The lesson was great for building English skills because the kids had to master prepositions like between, and in front of. We talked about shadows, and orbits, and line of sight.

They asked about Mercury, Venus and Mars. Just like last week, they asked if people lived on those planets. And again, I explained, uh, no. Nur wanted to know why not. I kept it simple: Mars is too cold and Venus and Mercury are too hot. Earth is just right. Oh, but there’s so much more to tell. For example: Hubble Spies Most Distant, Oldest Galaxy, Ever.


Zu Might leave … Noooooo!!!!

Zu is the main teacher who holds the school together. She teaches about 30 kids every day. She’s paid approximately 1/3 of what an average teacher in the area should make.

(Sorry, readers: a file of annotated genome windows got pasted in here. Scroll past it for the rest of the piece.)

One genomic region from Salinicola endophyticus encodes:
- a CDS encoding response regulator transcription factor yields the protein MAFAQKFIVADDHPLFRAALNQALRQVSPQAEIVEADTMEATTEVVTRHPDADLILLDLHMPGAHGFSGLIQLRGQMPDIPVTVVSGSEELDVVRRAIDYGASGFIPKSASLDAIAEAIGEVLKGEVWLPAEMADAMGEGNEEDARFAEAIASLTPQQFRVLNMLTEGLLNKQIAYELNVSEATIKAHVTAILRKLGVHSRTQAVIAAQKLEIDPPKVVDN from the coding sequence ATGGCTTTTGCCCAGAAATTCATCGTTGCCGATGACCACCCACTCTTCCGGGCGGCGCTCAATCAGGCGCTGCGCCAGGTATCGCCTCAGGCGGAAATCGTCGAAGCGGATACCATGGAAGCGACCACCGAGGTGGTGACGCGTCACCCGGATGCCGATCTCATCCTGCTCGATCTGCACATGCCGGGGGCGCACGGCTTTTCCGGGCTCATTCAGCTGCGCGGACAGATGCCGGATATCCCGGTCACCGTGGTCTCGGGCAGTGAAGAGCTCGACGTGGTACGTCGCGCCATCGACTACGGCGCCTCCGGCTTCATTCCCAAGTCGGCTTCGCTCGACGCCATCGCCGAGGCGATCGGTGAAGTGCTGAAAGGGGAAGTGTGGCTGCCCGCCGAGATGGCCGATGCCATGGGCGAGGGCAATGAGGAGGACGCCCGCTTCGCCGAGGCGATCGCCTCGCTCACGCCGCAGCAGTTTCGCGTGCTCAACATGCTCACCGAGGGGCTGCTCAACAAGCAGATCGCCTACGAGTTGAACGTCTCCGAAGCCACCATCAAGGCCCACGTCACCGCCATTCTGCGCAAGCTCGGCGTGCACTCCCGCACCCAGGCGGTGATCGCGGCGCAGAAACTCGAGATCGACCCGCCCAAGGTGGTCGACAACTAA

While my goal is to fund the school long-term, we need to raise money to supplement Zu’s salary. If we can raise $1500 USD, we can promise her a $250 raise per month for the next six months. Hopefully by then, we’ll have our 501c3 status and can raise more money.

We’ve raised $190 so far, will you help us get to $1500?

Paypal and Credit Card donations here.

Everyone Loves Learning about the Solar System

Today, the Rohingya refugee kids paid attention like never before. They couldn’t get enough about the sizes and distances between planets. Rukiyah took pride in calculating the diameters of each planet, given their radii.


They marveled at the fact that Jupiter is over ten times bigger,in diameter, than Earth, and the sun is ten times bigger than Jupiter.